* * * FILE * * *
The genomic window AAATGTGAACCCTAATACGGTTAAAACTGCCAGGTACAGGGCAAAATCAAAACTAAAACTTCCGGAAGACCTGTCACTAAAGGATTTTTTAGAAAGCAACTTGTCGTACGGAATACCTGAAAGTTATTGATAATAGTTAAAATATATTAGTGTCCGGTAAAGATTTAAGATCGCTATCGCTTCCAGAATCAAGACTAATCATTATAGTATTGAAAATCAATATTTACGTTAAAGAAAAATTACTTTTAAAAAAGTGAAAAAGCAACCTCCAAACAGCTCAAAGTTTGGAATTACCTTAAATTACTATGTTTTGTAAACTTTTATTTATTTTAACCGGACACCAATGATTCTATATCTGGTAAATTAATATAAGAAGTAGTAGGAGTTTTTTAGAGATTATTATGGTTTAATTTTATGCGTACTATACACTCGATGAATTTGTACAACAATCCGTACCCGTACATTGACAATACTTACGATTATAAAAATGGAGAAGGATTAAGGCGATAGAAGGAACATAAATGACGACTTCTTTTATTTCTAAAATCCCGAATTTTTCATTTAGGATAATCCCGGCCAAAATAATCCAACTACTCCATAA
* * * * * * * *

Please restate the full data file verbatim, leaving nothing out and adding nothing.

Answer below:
The genomic window AAATGTGAACCCTAATACGGTTAAAACTGCCAGGTACAGGGCAAAATCAAAACTAAAACTTCCGGAAGACCTGTCACTAAAGGATTTTTTAGAAAGCAACTTGTCGTACGGAATACCTGAAAGTTATTGATAATAGTTAAAATATATTAGTGTCCGGTAAAGATTTAAGATCGCTATCGCTTCCAGAATCAAGACTAATCATTATAGTATTGAAAATCAATATTTACGTTAAAGAAAAATTACTTTTAAAAAAGTGAAAAAGCAACCTCCAAACAGCTCAAAGTTTGGAATTACCTTAAATTACTATGTTTTGTAAACTTTTATTTATTTTAACCGGACACCAATGATTCTATATCTGGTAAATTAATATAAGAAGTAGTAGGAGTTTTTTAGAGATTATTATGGTTTAATTTTATGCGTACTATACACTCGATGAATTTGTACAACAATCCGTACCCGTACATTGACAATACTTACGATTATAAAAATGGAGAAGGATTAAGGCGATAGAAGGAACATAAATGACGACTTCTTTTATTTCTAAAATCCCGAATTTTTCATTTAGGATAATCCCGGCCAAAATAATCCAACTACTCCATAA